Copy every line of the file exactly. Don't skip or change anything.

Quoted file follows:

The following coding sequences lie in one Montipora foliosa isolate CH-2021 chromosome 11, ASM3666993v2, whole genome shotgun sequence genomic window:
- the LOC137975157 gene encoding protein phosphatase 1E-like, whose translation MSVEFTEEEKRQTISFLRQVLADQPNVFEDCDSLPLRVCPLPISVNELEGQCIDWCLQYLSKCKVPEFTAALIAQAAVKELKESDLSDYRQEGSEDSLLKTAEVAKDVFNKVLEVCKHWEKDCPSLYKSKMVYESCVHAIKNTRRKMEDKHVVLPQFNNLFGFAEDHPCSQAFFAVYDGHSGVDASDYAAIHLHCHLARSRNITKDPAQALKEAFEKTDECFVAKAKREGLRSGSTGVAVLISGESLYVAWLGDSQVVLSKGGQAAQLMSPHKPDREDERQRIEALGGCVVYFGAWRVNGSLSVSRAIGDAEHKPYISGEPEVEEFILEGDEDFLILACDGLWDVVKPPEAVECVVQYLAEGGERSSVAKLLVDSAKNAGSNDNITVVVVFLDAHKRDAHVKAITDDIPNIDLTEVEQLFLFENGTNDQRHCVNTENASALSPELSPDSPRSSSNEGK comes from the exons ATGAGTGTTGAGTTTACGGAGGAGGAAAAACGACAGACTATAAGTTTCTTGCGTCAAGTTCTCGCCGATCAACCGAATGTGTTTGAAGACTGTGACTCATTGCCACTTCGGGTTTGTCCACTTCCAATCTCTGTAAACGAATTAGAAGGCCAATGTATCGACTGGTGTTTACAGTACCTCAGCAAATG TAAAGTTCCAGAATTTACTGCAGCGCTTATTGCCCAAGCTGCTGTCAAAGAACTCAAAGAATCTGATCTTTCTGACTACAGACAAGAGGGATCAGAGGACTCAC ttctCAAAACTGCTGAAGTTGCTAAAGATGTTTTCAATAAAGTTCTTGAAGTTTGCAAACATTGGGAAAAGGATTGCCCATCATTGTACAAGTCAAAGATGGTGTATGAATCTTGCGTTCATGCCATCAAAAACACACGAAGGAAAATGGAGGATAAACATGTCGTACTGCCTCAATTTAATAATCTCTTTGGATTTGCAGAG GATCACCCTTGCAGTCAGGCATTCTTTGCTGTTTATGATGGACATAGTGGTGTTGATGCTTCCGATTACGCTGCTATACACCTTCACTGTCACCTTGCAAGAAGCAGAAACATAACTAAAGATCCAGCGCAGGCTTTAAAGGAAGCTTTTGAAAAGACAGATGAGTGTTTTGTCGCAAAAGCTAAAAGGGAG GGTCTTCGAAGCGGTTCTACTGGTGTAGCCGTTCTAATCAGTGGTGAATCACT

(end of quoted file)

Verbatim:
The following coding sequences lie in one Montipora foliosa isolate CH-2021 chromosome 11, ASM3666993v2, whole genome shotgun sequence genomic window:
- the LOC137975157 gene encoding protein phosphatase 1E-like, whose translation MSVEFTEEEKRQTISFLRQVLADQPNVFEDCDSLPLRVCPLPISVNELEGQCIDWCLQYLSKCKVPEFTAALIAQAAVKELKESDLSDYRQEGSEDSLLKTAEVAKDVFNKVLEVCKHWEKDCPSLYKSKMVYESCVHAIKNTRRKMEDKHVVLPQFNNLFGFAEDHPCSQAFFAVYDGHSGVDASDYAAIHLHCHLARSRNITKDPAQALKEAFEKTDECFVAKAKREGLRSGSTGVAVLISGESLYVAWLGDSQVVLSKGGQAAQLMSPHKPDREDERQRIEALGGCVVYFGAWRVNGSLSVSRAIGDAEHKPYISGEPEVEEFILEGDEDFLILACDGLWDVVKPPEAVECVVQYLAEGGERSSVAKLLVDSAKNAGSNDNITVVVVFLDAHKRDAHVKAITDDIPNIDLTEVEQLFLFENGTNDQRHCVNTENASALSPELSPDSPRSSSNEGK comes from the exons ATGAGTGTTGAGTTTACGGAGGAGGAAAAACGACAGACTATAAGTTTCTTGCGTCAAGTTCTCGCCGATCAACCGAATGTGTTTGAAGACTGTGACTCATTGCCACTTCGGGTTTGTCCACTTCCAATCTCTGTAAACGAATTAGAAGGCCAATGTATCGACTGGTGTTTACAGTACCTCAGCAAATG TAAAGTTCCAGAATTTACTGCAGCGCTTATTGCCCAAGCTGCTGTCAAAGAACTCAAAGAATCTGATCTTTCTGACTACAGACAAGAGGGATCAGAGGACTCAC ttctCAAAACTGCTGAAGTTGCTAAAGATGTTTTCAATAAAGTTCTTGAAGTTTGCAAACATTGGGAAAAGGATTGCCCATCATTGTACAAGTCAAAGATGGTGTATGAATCTTGCGTTCATGCCATCAAAAACACACGAAGGAAAATGGAGGATAAACATGTCGTACTGCCTCAATTTAATAATCTCTTTGGATTTGCAGAG GATCACCCTTGCAGTCAGGCATTCTTTGCTGTTTATGATGGACATAGTGGTGTTGATGCTTCCGATTACGCTGCTATACACCTTCACTGTCACCTTGCAAGAAGCAGAAACATAACTAAAGATCCAGCGCAGGCTTTAAAGGAAGCTTTTGAAAAGACAGATGAGTGTTTTGTCGCAAAAGCTAAAAGGGAG GGTCTTCGAAGCGGTTCTACTGGTGTAGCCGTTCTAATCAGTGGTGAATCACT